Michael Avenatti Sentenced to 4 Years in Prison for Identity Theft, Defrauding Stormy Daniels
Spencer Platt/Getty Attorney Michael Avenatti
Stormy Daniels' former lawyer Michael Avenatti has been sentenced to 48 months in prison after being found guilty of identity theft and stealing from the 43-year-old adult film star.
In February, a Manhattan jury found Avenatti, 51, guilty of wire fraud and aggravated identity theft.
Avenatti stole around $300,000 of the $800,000 advance paid to Daniels for her October 2018 book, Full Disclosure, about her alleged affair with Donald Trump prior to his presidency.
On Thursday, Avenatti was sentenced in Manhattan federal court by United States District Judge Jesse M. Furman.
RELATED: Michael Avenatti Found Guilty of Fraud and Identity Theft for Stealing from Stormy Daniels
Daniels had previously hired Avenatti after accepting a $130,000 hush payment deal from Trump's former lawyer Michael Cohen that had prohibited her from speaking about the alleged sexual encounter in public. (Trump, for his part, has denied the affair with Daniels, despite acknowledging their non-disclosure agreement.)
The lawyer-client relationship fell apart after Daniels discovered Avenatti had kept some of the money from her book deal for himself.
According to the Department of Justice, Avenatti stole two installments of Daniels' book advance, totaling $297,500, and then sent to her literary agent "a fraudulent and unauthorized letter purporting to be from Daniels and appearing to bear her signature, which directed that future payments be sent to a bank account that he controlled.
In its release, the DOJ said Avenatti "wrote the letter himself, never received authorization from Daniels, and caused Daniels' signature to be copied and pasted from another document onto the letter without her consent."
After transmitting the letter to Daniels' agent, the DOJ says Avenatti received received $148,750 worth of the advance and "promptly spent the money to satisfy his own personal and business expenses." When Daniels began asking about the payment, Avenatti "lied to Daniels, telling her that her publisher had not made the payment," the department said.
After Daniels said she would ask her publisher about the payment, Avenatti then obtained a personal loan to pay her $148,750, the DOJ says.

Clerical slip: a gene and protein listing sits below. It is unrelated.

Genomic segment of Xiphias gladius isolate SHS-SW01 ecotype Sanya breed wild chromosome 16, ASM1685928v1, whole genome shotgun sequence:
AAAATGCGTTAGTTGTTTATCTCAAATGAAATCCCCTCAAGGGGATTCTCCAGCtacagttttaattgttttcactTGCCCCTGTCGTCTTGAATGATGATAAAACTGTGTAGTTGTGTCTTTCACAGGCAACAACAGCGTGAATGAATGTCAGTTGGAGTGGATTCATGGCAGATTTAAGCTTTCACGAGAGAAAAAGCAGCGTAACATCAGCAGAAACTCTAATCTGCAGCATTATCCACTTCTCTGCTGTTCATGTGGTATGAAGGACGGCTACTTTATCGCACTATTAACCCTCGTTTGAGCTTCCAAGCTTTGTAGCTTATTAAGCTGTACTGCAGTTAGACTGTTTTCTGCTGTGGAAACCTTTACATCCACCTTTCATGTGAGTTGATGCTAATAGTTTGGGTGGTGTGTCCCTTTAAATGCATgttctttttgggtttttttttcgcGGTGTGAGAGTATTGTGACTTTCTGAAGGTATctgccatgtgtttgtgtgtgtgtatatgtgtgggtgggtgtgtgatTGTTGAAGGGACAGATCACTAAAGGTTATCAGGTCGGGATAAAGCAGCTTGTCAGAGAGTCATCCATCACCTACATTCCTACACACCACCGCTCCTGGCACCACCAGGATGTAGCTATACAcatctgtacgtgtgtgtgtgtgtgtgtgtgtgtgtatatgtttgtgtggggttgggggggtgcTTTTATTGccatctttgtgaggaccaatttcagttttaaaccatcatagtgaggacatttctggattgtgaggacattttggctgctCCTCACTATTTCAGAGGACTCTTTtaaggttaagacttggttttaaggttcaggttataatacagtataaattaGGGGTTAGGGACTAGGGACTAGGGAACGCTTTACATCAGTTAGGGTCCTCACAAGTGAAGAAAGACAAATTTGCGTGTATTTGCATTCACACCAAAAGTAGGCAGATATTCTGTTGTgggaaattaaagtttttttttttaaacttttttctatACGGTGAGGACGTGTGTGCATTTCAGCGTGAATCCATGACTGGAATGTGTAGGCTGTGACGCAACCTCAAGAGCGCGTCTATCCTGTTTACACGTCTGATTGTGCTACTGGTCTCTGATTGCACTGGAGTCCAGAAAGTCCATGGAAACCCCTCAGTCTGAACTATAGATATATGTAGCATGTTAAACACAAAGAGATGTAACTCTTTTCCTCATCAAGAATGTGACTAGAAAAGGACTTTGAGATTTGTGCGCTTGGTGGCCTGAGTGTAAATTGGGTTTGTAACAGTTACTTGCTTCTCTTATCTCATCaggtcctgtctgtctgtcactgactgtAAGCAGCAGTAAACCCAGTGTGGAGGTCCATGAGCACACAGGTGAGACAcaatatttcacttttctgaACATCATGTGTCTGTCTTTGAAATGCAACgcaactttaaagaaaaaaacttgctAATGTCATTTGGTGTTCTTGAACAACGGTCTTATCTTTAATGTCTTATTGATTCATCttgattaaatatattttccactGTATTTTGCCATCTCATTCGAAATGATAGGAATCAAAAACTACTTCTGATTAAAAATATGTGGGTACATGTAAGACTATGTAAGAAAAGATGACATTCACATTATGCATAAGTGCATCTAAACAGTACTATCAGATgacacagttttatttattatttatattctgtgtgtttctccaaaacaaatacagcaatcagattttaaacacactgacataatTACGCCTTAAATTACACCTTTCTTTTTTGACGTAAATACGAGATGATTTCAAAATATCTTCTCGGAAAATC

Later, Avenatti "pressured the publisher to make the next installment payment early, purportedly at Daniels' request though in truth without her awareness," the DOJ says. He then received a second installment worth $148,750, which he again spent "for his own purposes." All the while, the department says, he "continued to lie and claim that he was fighting with the publisher on her behalf when, as he knew, the publisher had made the payment early, but that he had stolen it."
"At the same time, further to avoid discovery of his scheme, Avenatti, purporting to act as Daniels' attorney, told her publisher and literary agent not to respond to direct requests for information from Daniels," the department says.
"Lawyers have a duty to be loyal and advocates for their clients," said U.S. Attorney Damian Williams in a press release Thursday. "Far from being a loyal advocate for his client, Michael Avenatti stole his client's identity and her money in order to line his own pockets. Now, Avenatti will serve a substantial prison sentence for his brazen crimes and betrayal of his client."
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In addition to the four-year prison sentence, Avenatti was also sentenced to three years of supervised release, as well as restitution and forfeiture.
He is currently serving a 2 1/2-year sentence for attempting to extort Nike in a $25 million scheme.
A portion of his sentence in the Daniels case will run concurrently with his sentence in the Nike case.